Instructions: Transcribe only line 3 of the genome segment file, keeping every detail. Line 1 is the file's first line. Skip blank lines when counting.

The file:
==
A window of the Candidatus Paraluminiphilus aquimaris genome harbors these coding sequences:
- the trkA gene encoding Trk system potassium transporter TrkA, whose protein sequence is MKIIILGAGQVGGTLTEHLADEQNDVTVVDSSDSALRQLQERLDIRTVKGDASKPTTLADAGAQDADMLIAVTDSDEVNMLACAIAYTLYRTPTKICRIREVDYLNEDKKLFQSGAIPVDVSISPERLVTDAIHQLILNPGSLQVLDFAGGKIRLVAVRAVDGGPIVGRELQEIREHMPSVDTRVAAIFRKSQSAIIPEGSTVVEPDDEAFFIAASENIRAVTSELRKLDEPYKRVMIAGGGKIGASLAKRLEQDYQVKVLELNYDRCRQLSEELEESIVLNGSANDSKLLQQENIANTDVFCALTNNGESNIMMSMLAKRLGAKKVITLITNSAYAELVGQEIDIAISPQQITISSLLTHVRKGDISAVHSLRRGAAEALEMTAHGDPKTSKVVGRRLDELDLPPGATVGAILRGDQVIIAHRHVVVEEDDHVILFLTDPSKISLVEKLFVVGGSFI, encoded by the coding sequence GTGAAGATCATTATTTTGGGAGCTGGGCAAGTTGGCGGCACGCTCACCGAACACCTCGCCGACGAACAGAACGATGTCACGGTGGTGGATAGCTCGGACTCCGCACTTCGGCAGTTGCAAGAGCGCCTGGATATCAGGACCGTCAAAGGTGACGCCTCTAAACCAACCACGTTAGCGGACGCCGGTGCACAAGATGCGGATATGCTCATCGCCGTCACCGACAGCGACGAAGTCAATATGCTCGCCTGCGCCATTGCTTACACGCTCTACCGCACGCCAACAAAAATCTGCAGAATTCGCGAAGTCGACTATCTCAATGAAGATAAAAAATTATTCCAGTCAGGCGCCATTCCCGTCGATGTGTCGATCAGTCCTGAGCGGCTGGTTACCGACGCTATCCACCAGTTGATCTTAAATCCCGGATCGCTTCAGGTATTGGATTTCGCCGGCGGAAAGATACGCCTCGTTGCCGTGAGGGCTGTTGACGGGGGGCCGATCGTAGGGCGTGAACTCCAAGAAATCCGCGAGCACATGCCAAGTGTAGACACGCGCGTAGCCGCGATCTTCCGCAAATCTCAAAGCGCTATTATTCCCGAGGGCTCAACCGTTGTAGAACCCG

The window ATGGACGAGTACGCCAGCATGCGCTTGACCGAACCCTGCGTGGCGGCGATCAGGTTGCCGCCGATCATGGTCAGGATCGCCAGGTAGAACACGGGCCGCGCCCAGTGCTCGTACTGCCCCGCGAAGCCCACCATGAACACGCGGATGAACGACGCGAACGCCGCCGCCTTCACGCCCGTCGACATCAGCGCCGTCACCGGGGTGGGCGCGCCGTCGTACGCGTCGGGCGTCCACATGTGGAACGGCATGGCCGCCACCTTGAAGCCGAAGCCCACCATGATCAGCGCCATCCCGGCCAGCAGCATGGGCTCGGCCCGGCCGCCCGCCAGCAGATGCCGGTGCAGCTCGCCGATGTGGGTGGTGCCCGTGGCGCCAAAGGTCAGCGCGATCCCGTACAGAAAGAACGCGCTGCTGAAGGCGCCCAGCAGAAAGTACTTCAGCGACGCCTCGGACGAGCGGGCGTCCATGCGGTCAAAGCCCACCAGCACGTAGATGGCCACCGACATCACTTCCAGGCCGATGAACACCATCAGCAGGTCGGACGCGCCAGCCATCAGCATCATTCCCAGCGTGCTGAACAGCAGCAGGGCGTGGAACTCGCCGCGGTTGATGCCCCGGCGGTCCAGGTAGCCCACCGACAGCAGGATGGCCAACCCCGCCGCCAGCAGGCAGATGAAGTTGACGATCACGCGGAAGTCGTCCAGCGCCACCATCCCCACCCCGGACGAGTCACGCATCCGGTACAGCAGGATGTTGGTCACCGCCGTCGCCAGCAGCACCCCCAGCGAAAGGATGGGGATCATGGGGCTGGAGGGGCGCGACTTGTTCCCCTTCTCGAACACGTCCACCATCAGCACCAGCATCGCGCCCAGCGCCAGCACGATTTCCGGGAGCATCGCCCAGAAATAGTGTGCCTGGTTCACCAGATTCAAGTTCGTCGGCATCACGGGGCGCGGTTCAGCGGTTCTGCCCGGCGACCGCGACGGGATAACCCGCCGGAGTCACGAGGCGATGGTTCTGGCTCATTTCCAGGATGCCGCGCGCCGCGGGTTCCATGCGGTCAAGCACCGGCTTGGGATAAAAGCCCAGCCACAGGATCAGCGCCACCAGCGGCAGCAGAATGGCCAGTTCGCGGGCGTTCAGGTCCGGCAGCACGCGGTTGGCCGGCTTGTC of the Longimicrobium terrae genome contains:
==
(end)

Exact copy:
The window ATGGACGAGTACGCCAGCATGCGCTTGACCGAACCCTGCGTGGCGGCGATCAGGTTGCCGCCGATCATGGTCAGGATCGCCAGGTAGAACACGGGCCGCGCCCAGTGCTCGTACTGCCCCGCGAAGCCCACCATGAACACGCGGATGAACGACGCGAACGCCGCCGCCTTCACGCCCGTCGACATCAGCGCCGTCACCGGGGTGGGCGCGCCGTCGTACGCGTCGGGCGTCCACATGTGGAACGGCATGGCCGCCACCTTGAAGCCGAAGCCCACCATGATCAGCGCCATCCCGGCCAGCAGCATGGGCTCGGCCCGGCCGCCCGCCAGCAGATGCCGGTGCAGCTCGCCGATGTGGGTGGTGCCCGTGGCGCCAAAGGTCAGCGCGATCCCGTACAGAAAGAACGCGCTGCTGAAGGCGCCCAGCAGAAAGTACTTCAGCGACGCCTCGGACGAGCGGGCGTCCATGCGGTCAAAGCCCACCAGCACGTAGATGGCCACCGACATCACTTCCAGGCCGATGAACACCATCAGCAGGTCGGACGCGCCAGCCATCAGCATCATTCCCAGCGTGCTGAACAGCAGCAGGGCGTGGAACTCGCCGCGGTTGATGCCCCGGCGGTCCAGGTAGCCCACCGACAGCAGGATGGCCAACCCCGCCGCCAGCAGGCAGATGAAGTTGACGATCACGCGGAAGTCGTCCAGCGCCACCATCCCCACCCCGGACGAGTCACGCATCCGGTACAGCAGGATGTTGGTCACCGCCGTCGCCAGCAGCACCCCCAGCGAAAGGATGGGGATCATGGGGCTGGAGGGGCGCGACTTGTTCCCCTTCTCGAACACGTCCACCATCAGCACCAGCATCGCGCCCAGCGCCAGCACGATTTCCGGGAGCATCGCCCAGAAATAGTGTGCCTGGTTCACCAGATTCAAGTTCGTCGGCATCACGGGGCGCGGTTCAGCGGTTCTGCCCGGCGACCGCGACGGGATAACCCGCCGGAGTCACGAGGCGATGGTTCTGGCTCATTTCCAGGATGCCGCGCGCCGCGGGTTCCATGCGGTCAAGCACCGGCTTGGGATAAAAGCCCAGCCACAGGATCAGCGCCACCAGCGGCAGCAGAATGGCCAGTTCGCGGGCGTTCAGGTCCGGCAGCACGCGGTTGGCCGGCTTGTC of the Longimicrobium terrae genome contains: